You might see it as a once-a-year opportunity to celebrate love and togetherness, or an over-commercialised festival of over-spending - or something in between.
It's a major part of the UK calendar, but different people hold very different views about Christmas. When All About Money set out to do some research*, the company found that attitudes to spending at Christmas time vary every bit as much.
In first place: 21 million full-time budgeters
First, some good news. When people were asked about their attitude to spending over the Christmas period, the most common answer was 'I live within my means at all times'.
A full 43% of respondents gave this reply. Scaled up across the UK's adult population, that equates to around 21 million people. It's a healthy attitude towards money and spending at the best of times - and for families all over the country, today's economic climate means it's more important than ever.
In a similar - but more specific - category, 17% of the interviewees said they save for Christmas throughout the year, making sure they have some extra spending money when the season rolls around. Across the UK, 17% means over 8 million people.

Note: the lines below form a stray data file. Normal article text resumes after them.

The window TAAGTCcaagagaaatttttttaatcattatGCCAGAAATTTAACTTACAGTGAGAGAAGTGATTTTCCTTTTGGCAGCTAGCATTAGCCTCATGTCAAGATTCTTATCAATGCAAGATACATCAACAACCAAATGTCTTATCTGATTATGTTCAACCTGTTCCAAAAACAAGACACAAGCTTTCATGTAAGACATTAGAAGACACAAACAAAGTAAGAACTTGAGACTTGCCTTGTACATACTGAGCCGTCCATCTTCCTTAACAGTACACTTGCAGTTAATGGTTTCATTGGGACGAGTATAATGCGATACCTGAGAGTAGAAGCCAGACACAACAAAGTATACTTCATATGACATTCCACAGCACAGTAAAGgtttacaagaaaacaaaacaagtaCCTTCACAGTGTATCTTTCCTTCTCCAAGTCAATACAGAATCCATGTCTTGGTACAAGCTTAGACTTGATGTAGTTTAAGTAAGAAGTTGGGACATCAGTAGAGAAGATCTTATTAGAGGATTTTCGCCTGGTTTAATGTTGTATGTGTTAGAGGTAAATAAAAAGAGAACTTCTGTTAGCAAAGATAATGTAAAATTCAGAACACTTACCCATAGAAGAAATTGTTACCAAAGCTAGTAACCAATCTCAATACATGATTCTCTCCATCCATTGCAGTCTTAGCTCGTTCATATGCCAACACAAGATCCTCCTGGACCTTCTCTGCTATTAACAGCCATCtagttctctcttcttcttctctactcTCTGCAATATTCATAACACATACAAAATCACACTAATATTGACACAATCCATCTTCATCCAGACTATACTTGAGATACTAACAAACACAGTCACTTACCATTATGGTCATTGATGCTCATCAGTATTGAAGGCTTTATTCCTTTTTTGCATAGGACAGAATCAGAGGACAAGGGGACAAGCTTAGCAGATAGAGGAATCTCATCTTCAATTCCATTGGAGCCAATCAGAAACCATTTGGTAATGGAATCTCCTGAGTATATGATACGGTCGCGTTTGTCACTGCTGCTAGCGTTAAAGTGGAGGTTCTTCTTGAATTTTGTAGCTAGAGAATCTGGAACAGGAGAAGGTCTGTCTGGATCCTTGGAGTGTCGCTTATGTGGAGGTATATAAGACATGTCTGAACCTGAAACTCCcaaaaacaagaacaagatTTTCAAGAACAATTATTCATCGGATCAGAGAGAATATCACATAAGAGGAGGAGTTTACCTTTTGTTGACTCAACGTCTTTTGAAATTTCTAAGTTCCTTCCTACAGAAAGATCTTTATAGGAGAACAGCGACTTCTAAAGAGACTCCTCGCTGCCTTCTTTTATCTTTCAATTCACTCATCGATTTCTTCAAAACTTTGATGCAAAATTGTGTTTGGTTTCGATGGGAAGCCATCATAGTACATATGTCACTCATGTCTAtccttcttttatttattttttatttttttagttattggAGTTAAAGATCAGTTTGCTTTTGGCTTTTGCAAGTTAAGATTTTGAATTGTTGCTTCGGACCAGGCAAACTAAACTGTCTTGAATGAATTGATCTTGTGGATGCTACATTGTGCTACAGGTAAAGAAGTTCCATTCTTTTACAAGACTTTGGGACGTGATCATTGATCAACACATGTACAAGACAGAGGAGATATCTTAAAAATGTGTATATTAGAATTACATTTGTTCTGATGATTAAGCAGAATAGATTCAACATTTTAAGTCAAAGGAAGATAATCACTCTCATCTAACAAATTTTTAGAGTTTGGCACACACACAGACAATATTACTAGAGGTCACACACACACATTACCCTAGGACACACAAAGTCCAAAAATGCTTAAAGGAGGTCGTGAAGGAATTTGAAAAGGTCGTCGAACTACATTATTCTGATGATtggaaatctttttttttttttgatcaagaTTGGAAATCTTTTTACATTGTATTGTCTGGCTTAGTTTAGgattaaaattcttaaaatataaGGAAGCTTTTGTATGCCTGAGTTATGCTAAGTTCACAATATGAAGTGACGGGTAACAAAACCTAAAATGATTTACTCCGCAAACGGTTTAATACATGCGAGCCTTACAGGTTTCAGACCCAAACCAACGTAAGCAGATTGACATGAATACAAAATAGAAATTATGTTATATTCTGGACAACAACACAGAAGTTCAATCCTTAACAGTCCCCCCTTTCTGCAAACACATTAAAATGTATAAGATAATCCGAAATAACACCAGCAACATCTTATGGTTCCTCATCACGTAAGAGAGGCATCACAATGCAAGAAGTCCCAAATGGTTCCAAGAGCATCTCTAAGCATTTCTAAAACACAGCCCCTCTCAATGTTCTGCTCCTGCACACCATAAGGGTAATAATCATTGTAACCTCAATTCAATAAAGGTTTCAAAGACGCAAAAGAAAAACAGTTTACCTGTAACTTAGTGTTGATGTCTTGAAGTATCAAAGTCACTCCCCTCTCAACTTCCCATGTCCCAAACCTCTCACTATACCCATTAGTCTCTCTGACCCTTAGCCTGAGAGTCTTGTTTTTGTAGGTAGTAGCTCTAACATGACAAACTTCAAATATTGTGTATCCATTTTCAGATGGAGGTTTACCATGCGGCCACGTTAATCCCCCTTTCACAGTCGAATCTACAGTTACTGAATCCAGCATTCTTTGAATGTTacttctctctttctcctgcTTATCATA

That's quite an encouraging figure, especially when you take a closer look at that mindset. Statistically speaking, someone who saves up specifically for Christmas is probably likely to save up for other things too, whether it's a rainy day or a holiday. And being better prepared for the future means being more likely to enjoy it - and less likely to end up borrowing just to survive it.
Spenders under pressure
There's nothing like societal pressure. Millions who try to limit their costs in the run-up to Christmas are pressured into spending more. The survey found that almost 14% feel obliged to spend at least a minimum on presents, even if it pushes them over budget.
It's easy to understand: being seen as a miser isn't exactly appealing. But how much of that pressure is actually imaginary? How many people would really insist on an extravagant gift if it meant financial problems for the friend or family member it came from?
…and in last place: the Christmas borrowers
Finally, some more good news. 'I'll borrow what I need to and worry about the consequences afterwards' was the least popular answer, coming from just 3% of respondents (so an estimated 1.5 million people around the UK).
The 'borrow now & worry later' attitude might sound appealing when the festive mood is upon us, but no holiday lasts forever.
When it comes to winning Most Depressing Month of the Year, January already has freezing fog and long nights in its favour. Is there really any need to add a stack of scary-looking bills?
* Research was carried out between 24 and 31 October by Opinion Matters, who interviewed 1,478 UK adults on behalf of All About Money, a financial solutions provider that provides a wide range of financial services, including debt management advice.